VIRGIL

Virgil was recruited from the pastures of North Italy to hymn the praisesof Augustus Caesar after the defeat of Mark Antony.  He wrote the epic poem,  the Aeneid, to glorify Rome.  He traced her origin back to surviv-ors of Troy.   Virgil portrayed Augustus as divine savior of Imperial Rome.  Jesus was  born during Augustus’ reign and challenged his claim to divinity.     

Who was Virgil? (70 B.C.-19 B.C.)  Virgil was born to an obscure peasant farm family in Northern Italy.  He rose to a position of intimacy with the mighty Augustus, first Emperor of Rome. At Augustus’ request, he wrote the Aeneid, the most influential book produced in Rome.

Historical context. Rome had only recently emerged from nearly a century of Civil War, with the old Republic giving way to the Empire. The Senate voted all power to Caesar, but remained to further the illusion of a republic. Virgil composed the Aeneid to bolster Caesar’s position as the god-man and promote devotion to Rome.  According to Virgil, Rome was descended from ancient Troy. As described by Homer, Troy in Asia Minor provided the setting for the Iliad.

Summary of Virgil’s teaching. In the Fourth Eclogue Virgil predicted the birth of a boy-child who would be the Savior of the world. “Now from high heaven a new generation comes down. Yet do thou at that boy’s birth, in whom the iron race shall begin to cease, and the golden to arise over all the world…under thy rule what traces of our guilt yet remain, vanishing shall free earth for ever from alarm.” Augustus saw himself as the political Messiah who fulfilled this prophecy. In the Aeneid, Virgil expanded on this theme. Aenius with his son and aged father escaped the defeat of Troy. This epic poem describes their 7-year journey throughout the Mediterranean world, finally to arrive at the mouth of the Tiber.  There they founded the City of Rome. This work “…was a deliberate attempt by Virgil, at the request of Augustus, to glorify Rome by celebrating the supposed Trojan origin of its people and, particularly, the achievements and ideals of Rome under its new ruler” (7).

Implications for subsequent history. Thus, at the birth of Christ, two deities vied for the loyalty of men: Imperial Rome and Christ. Christians were not dragged into the arena for worshipping Christ.  Rather they died for failing to confess Caesar over Christ. It was primarily a political rather than a spiritual offense.

Dante adopted Virgil as his guide through Hell in The Divine Comedy, to support his belief in a unitary, one-world state. The most serious sins of the denizens of Hell were political sins against the unity of the state. For example, Brutus, who killed Julius Caesar, incurred the worst wrath next to Judas Iscariot.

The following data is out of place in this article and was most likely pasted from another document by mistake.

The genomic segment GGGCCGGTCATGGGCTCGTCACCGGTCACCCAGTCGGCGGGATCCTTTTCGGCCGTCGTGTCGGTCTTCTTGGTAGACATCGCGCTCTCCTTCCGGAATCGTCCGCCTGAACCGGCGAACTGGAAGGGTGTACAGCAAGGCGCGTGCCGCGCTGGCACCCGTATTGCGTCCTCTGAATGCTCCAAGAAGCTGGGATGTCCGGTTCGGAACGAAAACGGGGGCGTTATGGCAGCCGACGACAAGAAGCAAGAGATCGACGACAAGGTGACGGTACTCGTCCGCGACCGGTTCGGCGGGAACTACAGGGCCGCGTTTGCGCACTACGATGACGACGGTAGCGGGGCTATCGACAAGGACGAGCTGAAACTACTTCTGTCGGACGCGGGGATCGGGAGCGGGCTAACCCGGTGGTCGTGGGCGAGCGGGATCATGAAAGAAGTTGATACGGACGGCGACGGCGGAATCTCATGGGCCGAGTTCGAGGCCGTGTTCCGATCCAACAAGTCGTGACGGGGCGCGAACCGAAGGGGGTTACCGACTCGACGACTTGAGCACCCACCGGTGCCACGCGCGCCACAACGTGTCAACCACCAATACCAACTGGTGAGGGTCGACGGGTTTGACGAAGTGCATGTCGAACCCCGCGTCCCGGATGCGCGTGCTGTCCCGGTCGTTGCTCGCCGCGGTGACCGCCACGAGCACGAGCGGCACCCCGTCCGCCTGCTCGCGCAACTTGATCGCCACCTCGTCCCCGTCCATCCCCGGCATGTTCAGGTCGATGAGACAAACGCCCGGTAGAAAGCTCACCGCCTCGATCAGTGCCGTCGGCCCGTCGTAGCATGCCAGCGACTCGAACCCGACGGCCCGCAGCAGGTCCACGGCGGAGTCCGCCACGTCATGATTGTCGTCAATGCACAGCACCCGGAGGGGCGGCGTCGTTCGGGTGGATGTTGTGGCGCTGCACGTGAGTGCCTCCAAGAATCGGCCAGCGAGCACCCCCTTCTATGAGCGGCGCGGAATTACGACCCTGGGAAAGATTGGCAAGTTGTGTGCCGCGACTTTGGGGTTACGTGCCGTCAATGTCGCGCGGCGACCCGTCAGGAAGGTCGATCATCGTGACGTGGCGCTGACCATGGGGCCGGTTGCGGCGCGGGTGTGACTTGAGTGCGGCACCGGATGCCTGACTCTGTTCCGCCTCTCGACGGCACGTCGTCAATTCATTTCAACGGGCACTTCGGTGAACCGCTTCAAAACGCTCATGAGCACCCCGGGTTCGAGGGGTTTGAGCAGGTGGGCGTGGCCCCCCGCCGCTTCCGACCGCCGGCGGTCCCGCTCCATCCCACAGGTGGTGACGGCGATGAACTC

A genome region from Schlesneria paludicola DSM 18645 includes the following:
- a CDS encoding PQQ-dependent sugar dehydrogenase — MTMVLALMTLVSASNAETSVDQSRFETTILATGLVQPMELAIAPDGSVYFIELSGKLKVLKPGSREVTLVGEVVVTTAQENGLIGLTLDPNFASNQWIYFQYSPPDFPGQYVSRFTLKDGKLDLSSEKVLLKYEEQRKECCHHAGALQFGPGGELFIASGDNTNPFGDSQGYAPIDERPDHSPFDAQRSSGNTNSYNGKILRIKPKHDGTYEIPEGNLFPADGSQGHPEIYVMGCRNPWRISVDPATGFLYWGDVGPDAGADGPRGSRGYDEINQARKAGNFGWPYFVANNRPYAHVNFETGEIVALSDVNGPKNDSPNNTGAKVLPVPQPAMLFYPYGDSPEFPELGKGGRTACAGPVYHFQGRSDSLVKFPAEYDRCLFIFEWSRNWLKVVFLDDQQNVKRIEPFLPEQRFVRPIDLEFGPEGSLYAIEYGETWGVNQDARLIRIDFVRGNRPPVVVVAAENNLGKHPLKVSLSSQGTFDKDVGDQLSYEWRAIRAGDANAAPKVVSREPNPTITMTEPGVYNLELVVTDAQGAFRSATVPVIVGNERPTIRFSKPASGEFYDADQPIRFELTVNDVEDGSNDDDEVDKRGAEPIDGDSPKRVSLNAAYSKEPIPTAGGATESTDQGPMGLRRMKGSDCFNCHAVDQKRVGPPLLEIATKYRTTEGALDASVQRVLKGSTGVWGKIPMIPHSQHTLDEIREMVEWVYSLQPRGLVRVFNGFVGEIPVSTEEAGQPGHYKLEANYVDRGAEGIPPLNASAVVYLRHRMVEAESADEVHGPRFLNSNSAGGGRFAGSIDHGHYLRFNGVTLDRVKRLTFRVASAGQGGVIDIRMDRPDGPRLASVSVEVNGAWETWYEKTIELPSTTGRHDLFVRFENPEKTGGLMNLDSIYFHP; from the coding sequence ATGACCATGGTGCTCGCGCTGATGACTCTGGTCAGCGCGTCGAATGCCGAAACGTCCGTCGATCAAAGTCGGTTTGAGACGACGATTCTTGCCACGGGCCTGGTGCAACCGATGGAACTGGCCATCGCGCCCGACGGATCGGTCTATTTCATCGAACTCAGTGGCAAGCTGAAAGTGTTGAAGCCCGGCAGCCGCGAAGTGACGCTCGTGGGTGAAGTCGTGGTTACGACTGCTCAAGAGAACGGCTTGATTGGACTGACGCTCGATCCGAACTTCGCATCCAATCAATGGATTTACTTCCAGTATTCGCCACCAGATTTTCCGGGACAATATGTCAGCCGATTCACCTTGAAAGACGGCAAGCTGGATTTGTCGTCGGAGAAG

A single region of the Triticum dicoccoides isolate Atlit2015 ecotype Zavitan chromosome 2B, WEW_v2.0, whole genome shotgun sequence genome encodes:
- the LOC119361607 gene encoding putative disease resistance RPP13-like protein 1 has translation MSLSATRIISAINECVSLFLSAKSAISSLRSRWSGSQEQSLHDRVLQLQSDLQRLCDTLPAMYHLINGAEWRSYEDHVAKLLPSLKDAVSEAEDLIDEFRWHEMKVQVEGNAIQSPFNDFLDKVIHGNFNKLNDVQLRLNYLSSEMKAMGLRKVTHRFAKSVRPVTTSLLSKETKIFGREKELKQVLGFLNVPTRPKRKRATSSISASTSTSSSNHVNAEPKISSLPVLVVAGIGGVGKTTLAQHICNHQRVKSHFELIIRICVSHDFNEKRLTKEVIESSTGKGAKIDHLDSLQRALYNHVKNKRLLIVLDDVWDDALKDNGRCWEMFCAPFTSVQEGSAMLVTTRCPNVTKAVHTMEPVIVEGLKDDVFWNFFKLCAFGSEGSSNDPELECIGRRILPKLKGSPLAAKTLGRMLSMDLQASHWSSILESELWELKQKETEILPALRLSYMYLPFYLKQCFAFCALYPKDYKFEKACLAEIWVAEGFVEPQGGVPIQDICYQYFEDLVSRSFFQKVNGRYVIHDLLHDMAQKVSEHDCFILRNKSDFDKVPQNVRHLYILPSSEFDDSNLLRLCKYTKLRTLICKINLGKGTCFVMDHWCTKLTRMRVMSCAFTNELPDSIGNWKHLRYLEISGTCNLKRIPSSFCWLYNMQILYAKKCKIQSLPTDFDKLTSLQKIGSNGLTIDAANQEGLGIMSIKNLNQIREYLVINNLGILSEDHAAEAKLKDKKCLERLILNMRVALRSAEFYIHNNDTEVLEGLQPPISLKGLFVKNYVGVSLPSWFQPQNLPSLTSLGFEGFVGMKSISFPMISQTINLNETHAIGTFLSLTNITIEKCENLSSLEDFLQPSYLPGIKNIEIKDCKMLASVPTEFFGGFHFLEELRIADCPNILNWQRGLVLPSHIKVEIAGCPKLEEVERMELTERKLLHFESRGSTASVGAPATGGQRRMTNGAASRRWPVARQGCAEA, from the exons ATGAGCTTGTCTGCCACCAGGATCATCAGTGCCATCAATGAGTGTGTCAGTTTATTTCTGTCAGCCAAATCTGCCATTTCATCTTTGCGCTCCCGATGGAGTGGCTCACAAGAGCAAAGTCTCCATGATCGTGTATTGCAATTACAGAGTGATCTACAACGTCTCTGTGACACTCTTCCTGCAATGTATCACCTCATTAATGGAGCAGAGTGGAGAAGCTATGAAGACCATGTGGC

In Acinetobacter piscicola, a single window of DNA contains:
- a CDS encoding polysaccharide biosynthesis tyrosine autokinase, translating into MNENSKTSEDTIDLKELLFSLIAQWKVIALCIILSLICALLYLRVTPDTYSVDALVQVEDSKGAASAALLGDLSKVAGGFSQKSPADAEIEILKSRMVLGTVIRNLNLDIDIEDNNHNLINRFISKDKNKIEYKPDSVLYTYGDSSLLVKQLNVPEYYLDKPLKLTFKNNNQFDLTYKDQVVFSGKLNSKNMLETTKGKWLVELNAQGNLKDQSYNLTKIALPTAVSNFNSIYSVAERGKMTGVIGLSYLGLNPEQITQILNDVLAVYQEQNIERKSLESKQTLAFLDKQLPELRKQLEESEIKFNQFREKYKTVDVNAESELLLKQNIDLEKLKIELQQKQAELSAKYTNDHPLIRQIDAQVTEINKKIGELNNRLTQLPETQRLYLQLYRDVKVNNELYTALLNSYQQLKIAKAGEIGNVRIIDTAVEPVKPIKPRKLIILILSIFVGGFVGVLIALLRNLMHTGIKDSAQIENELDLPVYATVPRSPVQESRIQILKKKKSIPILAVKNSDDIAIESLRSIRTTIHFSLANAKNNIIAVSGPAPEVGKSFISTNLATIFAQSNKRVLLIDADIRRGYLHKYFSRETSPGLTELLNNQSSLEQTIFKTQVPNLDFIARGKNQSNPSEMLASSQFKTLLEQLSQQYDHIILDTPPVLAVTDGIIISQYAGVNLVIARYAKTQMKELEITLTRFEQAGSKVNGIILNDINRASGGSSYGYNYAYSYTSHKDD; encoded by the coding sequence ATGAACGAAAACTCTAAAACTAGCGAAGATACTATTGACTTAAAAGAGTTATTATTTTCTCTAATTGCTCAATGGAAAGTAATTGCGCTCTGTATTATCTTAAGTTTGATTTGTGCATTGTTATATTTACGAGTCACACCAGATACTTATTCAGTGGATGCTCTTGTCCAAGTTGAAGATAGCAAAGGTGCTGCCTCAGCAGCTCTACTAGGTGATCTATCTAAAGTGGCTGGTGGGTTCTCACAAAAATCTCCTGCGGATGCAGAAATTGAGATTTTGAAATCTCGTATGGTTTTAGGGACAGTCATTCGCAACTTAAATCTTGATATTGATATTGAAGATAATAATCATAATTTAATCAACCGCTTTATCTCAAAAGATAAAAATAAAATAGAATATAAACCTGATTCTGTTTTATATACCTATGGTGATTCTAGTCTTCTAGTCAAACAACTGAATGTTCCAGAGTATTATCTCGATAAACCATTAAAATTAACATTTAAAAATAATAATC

The state was relatively restrained during the medieval period by virtue of its collegial relationship with the church. However, the danger of abuse arose again with the emergence of the nation-state after the investiture struggle of the late 11th Century.  Virgil’s Savior-state was reborn in the 20th Century with a vengeance. Many Christians embraced an eschatology of historical pessimism in the 19th Century and withdrew from the arena of cultural battle.  The state moved in to fill the void. Promising great blessings and social salvation the state proved to be a wolf in sheep’s clothing. Shielded by only a thin veneer of “freedom”, citizens of the West are now under far more control than was ever exercised by Rome.  Because the modern church taught  things must get worse before the Second Coming, it encouraged Christians to retreat from the culture. In the popular idiom, “Why polish brass on a sinking ship?” On their way out, Christians left the door wide open for the state to expand far beyond its Bible function.

Biblical analysis. When the state forsakes its limited biblical role of upholding justice the Bible portrays it as a beast.  The conflict between Christ and Caesar was seen in Rome’s direct contradiction of Acts 4:12.  Caesar asserted, “Salvation is to be found in none other save Augustus, and there is no other name given to men in which they can be saved” (5a).  Rebellious men picture civil government as a great and glorious image (Dan. 2:39, 40).  From God’s viewpoint these same empires are seen as ravening beasts (Dan. 7:3). It was to shatter these pretensions that Jesus was born of Mary: “He hath put down the mighty from their seats, and exalted them of low degree” (Luke 1:52).

Corrective or prescriptive actions.  The modern state has usurped a position of great power by mimicking the servant posture of Christ. The state has learned better than the church that men follow those who serve them best. The power of the state can only be broken as men refuse her proffered “benefits.”  We must turn again to Christianity for physical and spiritual relief.

Virgil was one of the first “court historians”, illustrating how the victors usually write the history books.  They put their unique spin on the story and present themselves in the best possible light. In Isaiah 10:2, the Bible condemns those who conspire to “decree unrighteous decrees, and that write grievousness which they have prescribed.”  It takes careful study to gain an accurate picture of such events.  Great care must be taken to avoid being caught up in the tide of popular opinion.